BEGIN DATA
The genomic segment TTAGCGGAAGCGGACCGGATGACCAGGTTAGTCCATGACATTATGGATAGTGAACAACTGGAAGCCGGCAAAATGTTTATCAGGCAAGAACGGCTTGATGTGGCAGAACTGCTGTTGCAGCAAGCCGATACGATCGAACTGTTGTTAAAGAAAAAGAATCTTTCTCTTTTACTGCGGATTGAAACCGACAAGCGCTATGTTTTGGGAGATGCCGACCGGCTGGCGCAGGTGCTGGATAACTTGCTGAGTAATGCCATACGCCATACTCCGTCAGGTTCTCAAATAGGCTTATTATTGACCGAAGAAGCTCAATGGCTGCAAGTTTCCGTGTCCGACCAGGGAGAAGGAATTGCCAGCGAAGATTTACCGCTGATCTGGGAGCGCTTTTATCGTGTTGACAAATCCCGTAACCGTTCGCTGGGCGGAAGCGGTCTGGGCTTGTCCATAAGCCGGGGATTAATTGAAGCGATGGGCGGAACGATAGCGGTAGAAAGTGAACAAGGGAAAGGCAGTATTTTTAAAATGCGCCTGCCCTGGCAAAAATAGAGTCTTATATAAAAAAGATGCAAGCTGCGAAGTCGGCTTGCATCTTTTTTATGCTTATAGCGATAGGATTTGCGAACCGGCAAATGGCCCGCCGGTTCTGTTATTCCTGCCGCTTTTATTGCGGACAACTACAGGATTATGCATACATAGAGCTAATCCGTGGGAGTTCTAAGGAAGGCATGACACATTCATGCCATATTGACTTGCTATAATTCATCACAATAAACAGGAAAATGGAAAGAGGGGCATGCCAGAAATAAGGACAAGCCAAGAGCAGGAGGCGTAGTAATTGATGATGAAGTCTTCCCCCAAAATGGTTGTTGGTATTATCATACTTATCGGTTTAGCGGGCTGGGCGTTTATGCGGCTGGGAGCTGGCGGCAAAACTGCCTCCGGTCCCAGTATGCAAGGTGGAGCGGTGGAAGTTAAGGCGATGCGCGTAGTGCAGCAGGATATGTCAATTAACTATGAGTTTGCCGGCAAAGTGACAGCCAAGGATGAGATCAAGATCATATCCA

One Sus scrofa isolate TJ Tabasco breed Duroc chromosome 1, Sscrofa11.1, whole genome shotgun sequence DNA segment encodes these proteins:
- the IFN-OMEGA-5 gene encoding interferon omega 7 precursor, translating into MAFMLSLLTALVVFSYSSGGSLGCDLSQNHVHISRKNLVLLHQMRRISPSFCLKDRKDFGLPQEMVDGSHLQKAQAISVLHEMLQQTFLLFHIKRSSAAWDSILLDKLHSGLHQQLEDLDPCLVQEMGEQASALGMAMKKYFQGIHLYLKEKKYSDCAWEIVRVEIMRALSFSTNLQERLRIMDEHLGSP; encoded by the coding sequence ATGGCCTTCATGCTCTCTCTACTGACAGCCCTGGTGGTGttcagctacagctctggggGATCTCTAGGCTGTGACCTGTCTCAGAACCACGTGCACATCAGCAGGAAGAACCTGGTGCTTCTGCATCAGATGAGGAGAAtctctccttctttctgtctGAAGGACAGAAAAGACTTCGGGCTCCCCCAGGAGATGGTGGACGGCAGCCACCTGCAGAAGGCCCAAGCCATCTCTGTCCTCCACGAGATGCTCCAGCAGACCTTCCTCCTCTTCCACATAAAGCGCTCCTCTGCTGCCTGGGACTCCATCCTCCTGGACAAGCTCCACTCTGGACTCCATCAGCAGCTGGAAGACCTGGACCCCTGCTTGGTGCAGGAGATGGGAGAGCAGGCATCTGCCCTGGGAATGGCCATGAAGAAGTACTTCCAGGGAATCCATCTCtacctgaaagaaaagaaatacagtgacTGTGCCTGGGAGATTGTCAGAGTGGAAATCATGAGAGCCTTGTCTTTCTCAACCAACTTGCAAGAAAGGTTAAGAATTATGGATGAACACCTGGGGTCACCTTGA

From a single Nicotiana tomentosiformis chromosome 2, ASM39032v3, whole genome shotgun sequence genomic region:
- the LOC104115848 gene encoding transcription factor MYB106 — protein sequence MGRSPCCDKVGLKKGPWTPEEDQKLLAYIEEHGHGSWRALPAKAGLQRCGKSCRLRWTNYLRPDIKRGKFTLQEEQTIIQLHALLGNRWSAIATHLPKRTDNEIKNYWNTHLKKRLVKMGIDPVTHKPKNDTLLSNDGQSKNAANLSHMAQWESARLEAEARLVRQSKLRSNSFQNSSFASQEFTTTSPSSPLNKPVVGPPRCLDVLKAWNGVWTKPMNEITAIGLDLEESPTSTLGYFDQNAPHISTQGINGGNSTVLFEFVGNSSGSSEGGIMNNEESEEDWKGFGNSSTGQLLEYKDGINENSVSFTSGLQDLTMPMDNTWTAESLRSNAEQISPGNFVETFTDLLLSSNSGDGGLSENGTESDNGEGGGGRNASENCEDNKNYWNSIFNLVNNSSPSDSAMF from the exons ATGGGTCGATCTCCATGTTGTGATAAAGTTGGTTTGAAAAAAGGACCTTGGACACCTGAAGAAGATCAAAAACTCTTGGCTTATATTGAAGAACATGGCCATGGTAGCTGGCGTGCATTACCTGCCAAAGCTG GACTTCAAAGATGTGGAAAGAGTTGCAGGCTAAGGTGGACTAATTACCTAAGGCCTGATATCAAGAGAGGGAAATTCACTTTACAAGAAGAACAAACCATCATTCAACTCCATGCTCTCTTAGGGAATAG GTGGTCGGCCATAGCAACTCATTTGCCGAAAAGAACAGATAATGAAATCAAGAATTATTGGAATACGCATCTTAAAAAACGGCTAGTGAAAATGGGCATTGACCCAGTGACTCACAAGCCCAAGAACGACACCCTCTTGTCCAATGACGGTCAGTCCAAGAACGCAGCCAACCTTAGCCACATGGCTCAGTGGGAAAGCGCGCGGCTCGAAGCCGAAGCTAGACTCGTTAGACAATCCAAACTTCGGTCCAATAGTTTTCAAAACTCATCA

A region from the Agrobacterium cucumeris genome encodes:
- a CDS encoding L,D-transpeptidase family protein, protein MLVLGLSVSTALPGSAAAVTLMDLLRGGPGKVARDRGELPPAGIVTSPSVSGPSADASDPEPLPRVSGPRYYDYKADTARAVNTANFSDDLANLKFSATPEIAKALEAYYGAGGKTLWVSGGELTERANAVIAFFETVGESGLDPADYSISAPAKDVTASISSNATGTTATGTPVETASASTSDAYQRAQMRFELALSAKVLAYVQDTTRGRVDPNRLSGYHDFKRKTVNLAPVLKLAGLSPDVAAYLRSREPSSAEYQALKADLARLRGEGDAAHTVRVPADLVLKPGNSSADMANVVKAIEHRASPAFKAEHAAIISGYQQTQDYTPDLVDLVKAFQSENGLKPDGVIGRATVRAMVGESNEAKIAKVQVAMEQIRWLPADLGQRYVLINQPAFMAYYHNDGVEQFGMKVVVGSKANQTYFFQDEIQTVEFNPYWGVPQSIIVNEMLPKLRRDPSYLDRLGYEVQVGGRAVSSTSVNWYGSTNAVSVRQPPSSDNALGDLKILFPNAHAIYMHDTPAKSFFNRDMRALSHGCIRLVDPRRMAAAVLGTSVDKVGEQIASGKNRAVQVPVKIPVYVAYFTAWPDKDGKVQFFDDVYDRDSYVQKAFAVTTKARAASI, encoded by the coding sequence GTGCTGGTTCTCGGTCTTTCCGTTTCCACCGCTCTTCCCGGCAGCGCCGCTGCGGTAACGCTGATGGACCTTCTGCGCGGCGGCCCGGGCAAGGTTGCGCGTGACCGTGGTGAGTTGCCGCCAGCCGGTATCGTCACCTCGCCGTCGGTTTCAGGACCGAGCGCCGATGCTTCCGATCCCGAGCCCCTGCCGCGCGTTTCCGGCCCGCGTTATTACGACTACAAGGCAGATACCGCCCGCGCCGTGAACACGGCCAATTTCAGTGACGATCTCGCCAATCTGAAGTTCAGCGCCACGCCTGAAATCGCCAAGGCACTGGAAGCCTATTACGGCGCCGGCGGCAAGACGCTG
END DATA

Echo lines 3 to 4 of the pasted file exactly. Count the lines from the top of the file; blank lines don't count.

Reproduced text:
- the IFN-OMEGA-5 gene encoding interferon omega 7 precursor, translating into MAFMLSLLTALVVFSYSSGGSLGCDLSQNHVHISRKNLVLLHQMRRISPSFCLKDRKDFGLPQEMVDGSHLQKAQAISVLHEMLQQTFLLFHIKRSSAAWDSILLDKLHSGLHQQLEDLDPCLVQEMGEQASALGMAMKKYFQGIHLYLKEKKYSDCAWEIVRVEIMRALSFSTNLQERLRIMDEHLGSP; encoded by the coding sequence ATGGCCTTCATGCTCTCTCTACTGACAGCCCTGGTGGTGttcagctacagctctggggGATCTCTAGGCTGTGACCTGTCTCAGAACCACGTGCACATCAGCAGGAAGAACCTGGTGCTTCTGCATCAGATGAGGAGAAtctctccttctttctgtctGAAGGACAGAAAAGACTTCGGGCTCCCCCAGGAGATGGTGGACGGCAGCCACCTGCAGAAGGCCCAAGCCATCTCTGTCCTCCACGAGATGCTCCAGCAGACCTTCCTCCTCTTCCACATAAAGCGCTCCTCTGCTGCCTGGGACTCCATCCTCCTGGACAAGCTCCACTCTGGACTCCATCAGCAGCTGGAAGACCTGGACCCCTGCTTGGTGCAGGAGATGGGAGAGCAGGCATCTGCCCTGGGAATGGCCATGAAGAAGTACTTCCAGGGAATCCATCTCtacctgaaagaaaagaaatacagtgacTGTGCCTGGGAGATTGTCAGAGTGGAAATCATGAGAGCCTTGTCTTTCTCAACCAACTTGCAAGAAAGGTTAAGAATTATGGATGAACACCTGGGGTCACCTTGA

From a single Nicotiana tomentosiformis chromosome 2, ASM39032v3, whole genome shotgun sequence genomic region: